Circe Says: Ancient wisdom for modern problems

Circe is an ancient Greek minor goddess who spends her days on X, chronicling the late-stage American empire and dispensing advice on life and love in the digital era. You can submit your advice questions to her directly at Circe @vocalcry.

Let’s say you wanted to escape a cult. Let’s say the cult is academia, to keep things abstract. How would you do it?

When you consider that the number of people with freshly minted PhDs every year far exceeds the number of people who join the Church of Scientology, it is worth asking how academia continues to find young recruits willing to give away years of their productive lives to engage in esoteric rituals in near poverty and social isolation for a slim chance at life-of-the-mind transcendence.

The one quality that most cult members share is that they’re looking for an all-powerful mentor (or, in your case, a dissertation advisor) — a figurative daddy who will reward them when they’re good and scold them when they’re bad. Academics have this in spades. They’ve never developed an identity outside of being the teacher’s pet, and they struggle to make decisions without envisioning what grade they will get on their report card in life.

Leaving academia involves recognizing that you’re in a cult and learning to accept that there is no final report card. The only grade you’ll get in life is pass/fail, which will only be awarded to you by a higher power. If you can come to terms with this, you might have a chance at escape. And if you can’t, joining a tech startup is always an option.

I have read many ‘red-pill’ books to try to understand what men want. They all seem to be aimed at manipulating a woman’s desire for love to extract intimacy, only to lose interest in the woman afterward. I am losing hope about relationships and genuinely questioning why these men express that their version of true love is harems and cheating. Do any men truly love women? Is this really what love is about?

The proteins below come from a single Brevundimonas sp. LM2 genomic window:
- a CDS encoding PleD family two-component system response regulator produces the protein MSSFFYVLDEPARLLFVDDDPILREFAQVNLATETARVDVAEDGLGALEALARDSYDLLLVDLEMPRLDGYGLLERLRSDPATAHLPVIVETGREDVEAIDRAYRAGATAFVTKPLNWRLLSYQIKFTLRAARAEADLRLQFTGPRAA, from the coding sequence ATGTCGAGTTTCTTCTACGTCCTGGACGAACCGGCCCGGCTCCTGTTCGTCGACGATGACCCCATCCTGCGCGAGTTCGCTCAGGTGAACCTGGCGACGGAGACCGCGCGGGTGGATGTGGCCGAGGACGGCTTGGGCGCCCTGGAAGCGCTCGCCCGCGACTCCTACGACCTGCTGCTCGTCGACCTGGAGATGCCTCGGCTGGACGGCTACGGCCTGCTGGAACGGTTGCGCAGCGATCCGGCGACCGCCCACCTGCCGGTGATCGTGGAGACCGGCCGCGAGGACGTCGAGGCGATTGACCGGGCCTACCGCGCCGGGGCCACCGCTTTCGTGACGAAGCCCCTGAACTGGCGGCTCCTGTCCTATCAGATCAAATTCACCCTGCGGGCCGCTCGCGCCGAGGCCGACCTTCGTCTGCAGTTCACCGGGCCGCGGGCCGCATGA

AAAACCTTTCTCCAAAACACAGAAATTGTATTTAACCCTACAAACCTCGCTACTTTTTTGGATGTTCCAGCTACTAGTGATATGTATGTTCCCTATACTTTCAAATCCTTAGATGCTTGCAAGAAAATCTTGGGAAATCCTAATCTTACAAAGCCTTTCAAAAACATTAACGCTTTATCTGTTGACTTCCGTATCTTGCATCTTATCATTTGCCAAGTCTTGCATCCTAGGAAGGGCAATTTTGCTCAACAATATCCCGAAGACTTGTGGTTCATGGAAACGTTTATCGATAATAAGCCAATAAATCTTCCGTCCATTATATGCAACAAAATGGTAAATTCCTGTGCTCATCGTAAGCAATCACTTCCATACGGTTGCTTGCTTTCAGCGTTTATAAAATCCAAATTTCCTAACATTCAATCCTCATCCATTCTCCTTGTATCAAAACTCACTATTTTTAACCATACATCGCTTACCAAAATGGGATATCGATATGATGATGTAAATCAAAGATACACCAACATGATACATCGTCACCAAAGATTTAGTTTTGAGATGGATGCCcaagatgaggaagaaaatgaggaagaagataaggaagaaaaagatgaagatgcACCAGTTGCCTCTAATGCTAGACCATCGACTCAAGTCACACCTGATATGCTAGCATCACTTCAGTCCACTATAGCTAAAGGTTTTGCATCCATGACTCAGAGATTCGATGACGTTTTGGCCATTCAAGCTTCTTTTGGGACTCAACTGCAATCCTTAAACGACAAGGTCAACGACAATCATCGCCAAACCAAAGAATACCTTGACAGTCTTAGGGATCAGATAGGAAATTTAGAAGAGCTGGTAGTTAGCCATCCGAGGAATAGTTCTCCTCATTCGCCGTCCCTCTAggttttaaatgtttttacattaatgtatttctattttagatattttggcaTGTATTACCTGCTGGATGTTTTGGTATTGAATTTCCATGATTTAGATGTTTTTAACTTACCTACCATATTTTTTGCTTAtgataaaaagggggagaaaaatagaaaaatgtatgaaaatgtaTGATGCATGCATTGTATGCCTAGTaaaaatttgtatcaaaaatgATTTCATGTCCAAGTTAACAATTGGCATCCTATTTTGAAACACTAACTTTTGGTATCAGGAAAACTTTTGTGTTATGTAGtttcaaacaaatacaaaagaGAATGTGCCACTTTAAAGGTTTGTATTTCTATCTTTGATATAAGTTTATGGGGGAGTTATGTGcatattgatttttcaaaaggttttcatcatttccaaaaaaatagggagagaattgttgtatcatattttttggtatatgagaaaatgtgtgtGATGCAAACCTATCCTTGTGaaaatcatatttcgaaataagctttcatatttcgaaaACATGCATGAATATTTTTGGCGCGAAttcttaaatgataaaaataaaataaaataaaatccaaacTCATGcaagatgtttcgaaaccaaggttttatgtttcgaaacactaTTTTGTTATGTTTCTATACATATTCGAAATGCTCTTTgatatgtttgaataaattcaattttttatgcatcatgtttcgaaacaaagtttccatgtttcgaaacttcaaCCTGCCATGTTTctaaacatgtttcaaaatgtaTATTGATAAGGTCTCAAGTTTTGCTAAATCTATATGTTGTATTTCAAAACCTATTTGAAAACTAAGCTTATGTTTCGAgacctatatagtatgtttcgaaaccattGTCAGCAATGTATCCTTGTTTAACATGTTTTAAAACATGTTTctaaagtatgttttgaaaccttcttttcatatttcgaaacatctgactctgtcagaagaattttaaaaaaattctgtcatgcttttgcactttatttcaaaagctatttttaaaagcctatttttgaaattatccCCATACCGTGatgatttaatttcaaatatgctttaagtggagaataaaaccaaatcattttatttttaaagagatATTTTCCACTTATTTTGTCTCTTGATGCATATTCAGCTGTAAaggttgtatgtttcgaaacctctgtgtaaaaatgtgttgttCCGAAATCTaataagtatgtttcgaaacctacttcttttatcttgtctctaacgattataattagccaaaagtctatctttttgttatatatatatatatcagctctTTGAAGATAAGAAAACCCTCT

A healthy relationship with both parents and a normal adolescent romantic awakening: no “red-pill” guru had both. Like all ideologies constructed around a master narrative to explain the world, “red-pill” concepts are founded on a grain of truth and distorted to massive proportions to attract a target audience. In this sense, the “red pill” is no different from Marxism, radical feminism, or any other ideology that preys on minds desperate for clarity in a world that is full of complexity.

It is true that, on average, there are biological and psychological differences between men and women that require a theory of mind to appreciate fully and that being aware of these differences can help bridge the gap between the sexes, especially in the context of a relationship. The “red pill” organizes some of these differences into a seemingly coherent worldview that serves as a basis to justify the manipulation of women by men to often unsavory ends.

It is worth noting, however, that every single “red-pill” guru eventually repents and comes to the conclusion that a monogamous relationship with one woman is more fulfilling than living like a degenerate. Dan Bilzerian is only the most recent in a long line of “red-pill” prodigal sons — without exception, all of these men eventually reach the same conclusion.

It is also worth noting that the average well-socialized, well-adjusted man will never consume red-pill content, let alone create red-pill content. This latter pool of men is the one you should be fishing in when looking for love, which is a very real and wonderful thing. I cannot tell you where or when you will find your Prince Charming, but I can categorically tell you that he will not have internet brainworms.